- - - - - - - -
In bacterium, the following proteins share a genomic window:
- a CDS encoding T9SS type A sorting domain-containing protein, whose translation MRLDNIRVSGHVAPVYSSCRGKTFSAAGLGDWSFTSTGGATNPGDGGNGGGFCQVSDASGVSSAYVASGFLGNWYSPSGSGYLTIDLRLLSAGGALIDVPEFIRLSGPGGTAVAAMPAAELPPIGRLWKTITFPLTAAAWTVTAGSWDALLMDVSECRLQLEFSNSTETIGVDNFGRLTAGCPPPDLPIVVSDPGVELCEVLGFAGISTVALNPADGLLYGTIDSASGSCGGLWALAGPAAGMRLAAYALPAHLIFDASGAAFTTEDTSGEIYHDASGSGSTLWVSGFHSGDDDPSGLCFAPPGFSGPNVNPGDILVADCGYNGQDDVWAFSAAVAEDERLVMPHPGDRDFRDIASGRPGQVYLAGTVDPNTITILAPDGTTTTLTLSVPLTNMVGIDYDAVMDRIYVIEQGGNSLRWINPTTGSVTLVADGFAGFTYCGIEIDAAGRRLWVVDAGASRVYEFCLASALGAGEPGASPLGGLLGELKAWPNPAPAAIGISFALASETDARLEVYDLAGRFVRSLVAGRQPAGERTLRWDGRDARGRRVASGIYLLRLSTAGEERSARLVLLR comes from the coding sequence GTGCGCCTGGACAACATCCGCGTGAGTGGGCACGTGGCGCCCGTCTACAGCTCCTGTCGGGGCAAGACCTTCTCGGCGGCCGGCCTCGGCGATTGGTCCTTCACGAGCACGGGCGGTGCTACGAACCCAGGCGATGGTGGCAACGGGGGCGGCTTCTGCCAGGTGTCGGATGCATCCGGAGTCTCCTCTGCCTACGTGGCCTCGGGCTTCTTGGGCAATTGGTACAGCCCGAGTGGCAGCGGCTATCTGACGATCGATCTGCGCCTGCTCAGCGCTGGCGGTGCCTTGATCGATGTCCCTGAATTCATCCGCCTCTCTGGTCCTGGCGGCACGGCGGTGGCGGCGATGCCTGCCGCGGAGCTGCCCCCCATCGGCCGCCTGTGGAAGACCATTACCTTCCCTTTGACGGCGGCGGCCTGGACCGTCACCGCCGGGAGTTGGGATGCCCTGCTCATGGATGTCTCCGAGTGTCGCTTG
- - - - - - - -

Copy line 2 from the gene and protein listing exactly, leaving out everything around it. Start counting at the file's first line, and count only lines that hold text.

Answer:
- a CDS encoding T9SS type A sorting domain-containing protein, whose translation MRLDNIRVSGHVAPVYSSCRGKTFSAAGLGDWSFTSTGGATNPGDGGNGGGFCQVSDASGVSSAYVASGFLGNWYSPSGSGYLTIDLRLLSAGGALIDVPEFIRLSGPGGTAVAAMPAAELPPIGRLWKTITFPLTAAAWTVTAGSWDALLMDVSECRLQLEFSNSTETIGVDNFGRLTAGCPPPDLPIVVSDPGVELCEVLGFAGISTVALNPADGLLYGTIDSASGSCGGLWALAGPAAGMRLAAYALPAHLIFDASGAAFTTEDTSGEIYHDASGSGSTLWVSGFHSGDDDPSGLCFAPPGFSGPNVNPGDILVADCGYNGQDDVWAFSAAVAEDERLVMPHPGDRDFRDIASGRPGQVYLAGTVDPNTITILAPDGTTTTLTLSVPLTNMVGIDYDAVMDRIYVIEQGGNSLRWINPTTGSVTLVADGFAGFTYCGIEIDAAGRRLWVVDAGASRVYEFCLASALGAGEPGASPLGGLLGELKAWPNPAPAAIGISFALASETDARLEVYDLAGRFVRSLVAGRQPAGERTLRWDGRDARGRRVASGIYLLRLSTAGEERSARLVLLR comes from the coding sequence GTGCGCCTGGACAACATCCGCGTGAGTGGGCACGTGGCGCCCGTCTACAGCTCCTGTCGGGGCAAGACCTTCTCGGCGGCCGGCCTCGGCGATTGGTCCTTCACGAGCACGGGCGGTGCTACGAACCCAGGCGATGGTGGCAACGGGGGCGGCTTCTGCCAGGTGTCGGATGCATCCGGAGTCTCCTCTGCCTACGTGGCCTCGGGCTTCTTGGGCAATTGGTACAGCCCGAGTGGCAGCGGCTATCTGACGATCGATCTGCGCCTGCTCAGCGCTGGCGGTGCCTTGATCGATGTCCCTGAATTCATCCGCCTCTCTGGTCCTGGCGGCACGGCGGTGGCGGCGATGCCTGCCGCGGAGCTGCCCCCCATCGGCCGCCTGTGGAAGACCATTACCTTCCCTTTGACGGCGGCGGCCTGGACCGTCACCGCCGGGAGTTGGGATGCCCTGCTCATGGATGTCTCCGAGTGTCGCTTG